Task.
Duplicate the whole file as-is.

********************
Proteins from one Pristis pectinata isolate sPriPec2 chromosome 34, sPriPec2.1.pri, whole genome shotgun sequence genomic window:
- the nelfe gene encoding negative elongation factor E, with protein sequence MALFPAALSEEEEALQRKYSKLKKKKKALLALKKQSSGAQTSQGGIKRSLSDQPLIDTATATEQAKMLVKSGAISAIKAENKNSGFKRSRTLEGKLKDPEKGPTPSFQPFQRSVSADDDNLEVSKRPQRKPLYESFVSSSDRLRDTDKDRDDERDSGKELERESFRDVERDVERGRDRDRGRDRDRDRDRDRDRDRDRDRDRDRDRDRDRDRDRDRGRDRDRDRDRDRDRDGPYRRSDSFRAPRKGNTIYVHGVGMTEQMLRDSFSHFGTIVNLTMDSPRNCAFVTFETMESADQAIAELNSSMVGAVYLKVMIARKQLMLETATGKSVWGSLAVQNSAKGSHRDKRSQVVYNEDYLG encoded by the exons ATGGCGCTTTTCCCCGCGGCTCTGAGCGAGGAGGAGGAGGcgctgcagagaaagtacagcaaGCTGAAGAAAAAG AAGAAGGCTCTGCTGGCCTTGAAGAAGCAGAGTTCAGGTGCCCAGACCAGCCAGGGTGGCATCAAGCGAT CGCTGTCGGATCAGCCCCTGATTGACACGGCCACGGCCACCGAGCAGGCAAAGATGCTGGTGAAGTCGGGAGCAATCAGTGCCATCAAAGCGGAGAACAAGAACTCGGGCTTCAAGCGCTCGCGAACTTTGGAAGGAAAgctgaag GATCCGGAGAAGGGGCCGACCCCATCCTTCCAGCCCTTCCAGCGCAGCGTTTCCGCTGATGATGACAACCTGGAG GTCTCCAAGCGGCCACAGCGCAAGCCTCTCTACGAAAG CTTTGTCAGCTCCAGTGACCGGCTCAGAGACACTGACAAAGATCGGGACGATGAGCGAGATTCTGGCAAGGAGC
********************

Proteins from one Pristis pectinata isolate sPriPec2 chromosome 34, sPriPec2.1.pri, whole genome shotgun sequence genomic window:
- the nelfe gene encoding negative elongation factor E, with protein sequence MALFPAALSEEEEALQRKYSKLKKKKKALLALKKQSSGAQTSQGGIKRSLSDQPLIDTATATEQAKMLVKSGAISAIKAENKNSGFKRSRTLEGKLKDPEKGPTPSFQPFQRSVSADDDNLEVSKRPQRKPLYESFVSSSDRLRDTDKDRDDERDSGKELERESFRDVERDVERGRDRDRGRDRDRDRDRDRDRDRDRDRDRDRDRDRDRDRDRDRGRDRDRDRDRDRDRDGPYRRSDSFRAPRKGNTIYVHGVGMTEQMLRDSFSHFGTIVNLTMDSPRNCAFVTFETMESADQAIAELNSSMVGAVYLKVMIARKQLMLETATGKSVWGSLAVQNSAKGSHRDKRSQVVYNEDYLG encoded by the exons ATGGCGCTTTTCCCCGCGGCTCTGAGCGAGGAGGAGGAGGcgctgcagagaaagtacagcaaGCTGAAGAAAAAG AAGAAGGCTCTGCTGGCCTTGAAGAAGCAGAGTTCAGGTGCCCAGACCAGCCAGGGTGGCATCAAGCGAT CGCTGTCGGATCAGCCCCTGATTGACACGGCCACGGCCACCGAGCAGGCAAAGATGCTGGTGAAGTCGGGAGCAATCAGTGCCATCAAAGCGGAGAACAAGAACTCGGGCTTCAAGCGCTCGCGAACTTTGGAAGGAAAgctgaag GATCCGGAGAAGGGGCCGACCCCATCCTTCCAGCCCTTCCAGCGCAGCGTTTCCGCTGATGATGACAACCTGGAG GTCTCCAAGCGGCCACAGCGCAAGCCTCTCTACGAAAG CTTTGTCAGCTCCAGTGACCGGCTCAGAGACACTGACAAAGATCGGGACGATGAGCGAGATTCTGGCAAGGAGC